The Amphiuma erythrocyte Na +/H + exchanger is involved in both intracellular pH and volume regulation. Although the mechanism for regulation of this exchanger remains unknown, many studies suggest a possible role of protein kinases and phosphatases in the regulation of this inducible transport system. Previous results indicated that protein kinase C and tyrosine kinases can regulate the activity of the exchanger in this red cells. More recently, the cloning and sequencing of this erythrocyte Na +/H + antiport reveals several peptide sequences which are typical substrates for casein kinase-2. In view of this finding a new hypothesis has been formulated that includes the possible role of this kinase in the regulation of the exchanger. In order to test this hypothesis we have initiated the necessary studies to establish the presence of casein kinase-2 in this cells, and its role in the activation of the transport by osmotic shrinkage. Immunoblot studies indicate the presence of casein kinase-2 subunits, α and α′, in particulate and membrane fractions. No casein kinase-2 subunits were detected in the cytosol fractions consistent with the possibility of a membrane associated protein. Addition of the specific inhibitor N-(2-Aminoethyl)5-chloronaphthalene-1-sulfonamide-HCL (A-3) result in significant stimulation of the volume activated Na +/H + exchanger (IC 50≈50μM). Concentrations higher than 100 μM results in the reversal of this effect. Furthermore, we have also found that the addition of this casein kinase inhibitor result in a shrinkage dependent acceleration of the activation kinetics, while inactivation of the transporter is not affected by the presence of the inhibitor. These results are consistent with the possible role of casein kinase in the regulation of the Na +/H + exchanger.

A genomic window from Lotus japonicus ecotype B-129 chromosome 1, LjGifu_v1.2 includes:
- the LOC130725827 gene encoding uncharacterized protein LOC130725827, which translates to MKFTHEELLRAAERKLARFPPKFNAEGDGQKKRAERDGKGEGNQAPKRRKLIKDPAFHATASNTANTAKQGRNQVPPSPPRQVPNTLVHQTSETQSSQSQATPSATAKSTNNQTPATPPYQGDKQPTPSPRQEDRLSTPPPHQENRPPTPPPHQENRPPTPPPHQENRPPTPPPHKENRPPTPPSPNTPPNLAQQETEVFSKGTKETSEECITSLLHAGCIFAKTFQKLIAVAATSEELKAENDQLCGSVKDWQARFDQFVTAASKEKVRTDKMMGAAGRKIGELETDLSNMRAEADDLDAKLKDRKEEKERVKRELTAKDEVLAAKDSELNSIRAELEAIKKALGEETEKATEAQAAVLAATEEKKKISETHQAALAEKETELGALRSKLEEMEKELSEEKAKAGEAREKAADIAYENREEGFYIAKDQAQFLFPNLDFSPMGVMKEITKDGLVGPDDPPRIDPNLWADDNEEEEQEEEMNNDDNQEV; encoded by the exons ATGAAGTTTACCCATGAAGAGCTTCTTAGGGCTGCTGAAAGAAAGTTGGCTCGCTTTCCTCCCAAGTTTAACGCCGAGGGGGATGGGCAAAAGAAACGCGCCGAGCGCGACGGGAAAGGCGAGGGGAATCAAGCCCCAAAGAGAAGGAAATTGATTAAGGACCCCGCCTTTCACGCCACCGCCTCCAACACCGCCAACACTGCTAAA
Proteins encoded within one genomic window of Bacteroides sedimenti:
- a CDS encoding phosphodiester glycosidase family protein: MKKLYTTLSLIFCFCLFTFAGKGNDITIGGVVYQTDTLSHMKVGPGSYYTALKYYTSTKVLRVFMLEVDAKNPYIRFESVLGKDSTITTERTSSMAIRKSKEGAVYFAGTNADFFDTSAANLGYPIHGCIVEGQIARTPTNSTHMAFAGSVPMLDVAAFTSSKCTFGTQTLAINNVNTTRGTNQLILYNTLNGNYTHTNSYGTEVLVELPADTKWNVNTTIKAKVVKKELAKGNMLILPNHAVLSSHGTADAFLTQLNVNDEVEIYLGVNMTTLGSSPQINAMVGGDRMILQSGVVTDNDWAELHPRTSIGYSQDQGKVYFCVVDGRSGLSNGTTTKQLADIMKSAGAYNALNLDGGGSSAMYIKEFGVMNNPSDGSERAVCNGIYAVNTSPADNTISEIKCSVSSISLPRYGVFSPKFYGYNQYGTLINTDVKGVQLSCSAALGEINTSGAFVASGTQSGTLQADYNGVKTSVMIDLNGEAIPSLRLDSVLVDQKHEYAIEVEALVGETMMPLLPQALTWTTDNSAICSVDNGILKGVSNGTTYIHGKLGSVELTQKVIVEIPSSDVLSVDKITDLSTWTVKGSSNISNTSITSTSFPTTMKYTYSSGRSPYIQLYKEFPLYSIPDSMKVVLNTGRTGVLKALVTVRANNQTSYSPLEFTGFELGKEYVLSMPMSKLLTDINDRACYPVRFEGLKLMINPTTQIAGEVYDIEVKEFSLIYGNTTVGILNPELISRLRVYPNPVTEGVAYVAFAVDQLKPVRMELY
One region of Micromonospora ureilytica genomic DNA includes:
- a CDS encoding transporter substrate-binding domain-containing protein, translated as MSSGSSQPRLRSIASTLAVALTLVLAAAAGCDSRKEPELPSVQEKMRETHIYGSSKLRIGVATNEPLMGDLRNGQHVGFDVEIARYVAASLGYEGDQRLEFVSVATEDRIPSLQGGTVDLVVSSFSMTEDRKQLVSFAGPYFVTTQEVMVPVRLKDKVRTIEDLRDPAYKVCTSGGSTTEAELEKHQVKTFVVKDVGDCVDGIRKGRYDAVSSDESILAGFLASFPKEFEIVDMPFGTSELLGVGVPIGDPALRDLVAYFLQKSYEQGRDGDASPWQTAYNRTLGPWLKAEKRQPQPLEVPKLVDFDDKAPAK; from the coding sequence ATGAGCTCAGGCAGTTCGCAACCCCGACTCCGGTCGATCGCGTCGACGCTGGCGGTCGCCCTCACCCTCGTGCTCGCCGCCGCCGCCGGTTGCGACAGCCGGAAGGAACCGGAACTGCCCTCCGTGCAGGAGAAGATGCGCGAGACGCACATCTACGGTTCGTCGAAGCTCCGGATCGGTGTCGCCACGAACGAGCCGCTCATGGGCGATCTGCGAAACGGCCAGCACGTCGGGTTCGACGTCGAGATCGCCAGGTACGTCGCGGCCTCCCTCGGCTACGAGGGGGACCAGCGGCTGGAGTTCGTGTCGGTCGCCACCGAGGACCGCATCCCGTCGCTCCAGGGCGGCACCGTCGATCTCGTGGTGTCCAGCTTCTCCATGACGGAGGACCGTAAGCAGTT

|Original language||English (US)|
|State||Published - 1997|
ASJC Scopus subject areas
- Agricultural and Biological Sciences (miscellaneous)
- Biochemistry, Genetics and Molecular Biology(all)
- Cell Biology